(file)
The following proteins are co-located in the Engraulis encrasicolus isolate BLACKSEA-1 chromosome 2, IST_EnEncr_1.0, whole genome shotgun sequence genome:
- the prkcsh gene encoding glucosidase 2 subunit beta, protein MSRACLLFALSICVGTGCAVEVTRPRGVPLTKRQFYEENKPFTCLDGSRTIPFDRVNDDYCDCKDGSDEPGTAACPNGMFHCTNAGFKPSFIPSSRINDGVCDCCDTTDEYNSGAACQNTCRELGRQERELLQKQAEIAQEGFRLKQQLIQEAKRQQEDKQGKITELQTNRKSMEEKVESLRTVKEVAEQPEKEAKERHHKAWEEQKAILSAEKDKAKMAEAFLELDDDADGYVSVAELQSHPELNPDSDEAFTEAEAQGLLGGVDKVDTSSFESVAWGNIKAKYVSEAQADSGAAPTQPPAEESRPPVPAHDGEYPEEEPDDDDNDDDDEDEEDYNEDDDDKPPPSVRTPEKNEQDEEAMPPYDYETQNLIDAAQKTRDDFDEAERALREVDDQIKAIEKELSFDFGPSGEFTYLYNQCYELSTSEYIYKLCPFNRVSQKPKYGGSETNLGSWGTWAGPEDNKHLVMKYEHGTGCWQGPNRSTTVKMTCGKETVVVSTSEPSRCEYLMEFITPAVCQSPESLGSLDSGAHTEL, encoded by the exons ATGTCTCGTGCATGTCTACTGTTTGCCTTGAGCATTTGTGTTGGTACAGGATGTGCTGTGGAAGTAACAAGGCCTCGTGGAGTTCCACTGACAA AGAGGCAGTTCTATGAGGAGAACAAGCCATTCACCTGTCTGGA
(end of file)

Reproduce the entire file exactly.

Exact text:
The following proteins are co-located in the Engraulis encrasicolus isolate BLACKSEA-1 chromosome 2, IST_EnEncr_1.0, whole genome shotgun sequence genome:
- the prkcsh gene encoding glucosidase 2 subunit beta, protein MSRACLLFALSICVGTGCAVEVTRPRGVPLTKRQFYEENKPFTCLDGSRTIPFDRVNDDYCDCKDGSDEPGTAACPNGMFHCTNAGFKPSFIPSSRINDGVCDCCDTTDEYNSGAACQNTCRELGRQERELLQKQAEIAQEGFRLKQQLIQEAKRQQEDKQGKITELQTNRKSMEEKVESLRTVKEVAEQPEKEAKERHHKAWEEQKAILSAEKDKAKMAEAFLELDDDADGYVSVAELQSHPELNPDSDEAFTEAEAQGLLGGVDKVDTSSFESVAWGNIKAKYVSEAQADSGAAPTQPPAEESRPPVPAHDGEYPEEEPDDDDNDDDDEDEEDYNEDDDDKPPPSVRTPEKNEQDEEAMPPYDYETQNLIDAAQKTRDDFDEAERALREVDDQIKAIEKELSFDFGPSGEFTYLYNQCYELSTSEYIYKLCPFNRVSQKPKYGGSETNLGSWGTWAGPEDNKHLVMKYEHGTGCWQGPNRSTTVKMTCGKETVVVSTSEPSRCEYLMEFITPAVCQSPESLGSLDSGAHTEL, encoded by the exons ATGTCTCGTGCATGTCTACTGTTTGCCTTGAGCATTTGTGTTGGTACAGGATGTGCTGTGGAAGTAACAAGGCCTCGTGGAGTTCCACTGACAA AGAGGCAGTTCTATGAGGAGAACAAGCCATTCACCTGTCTGGA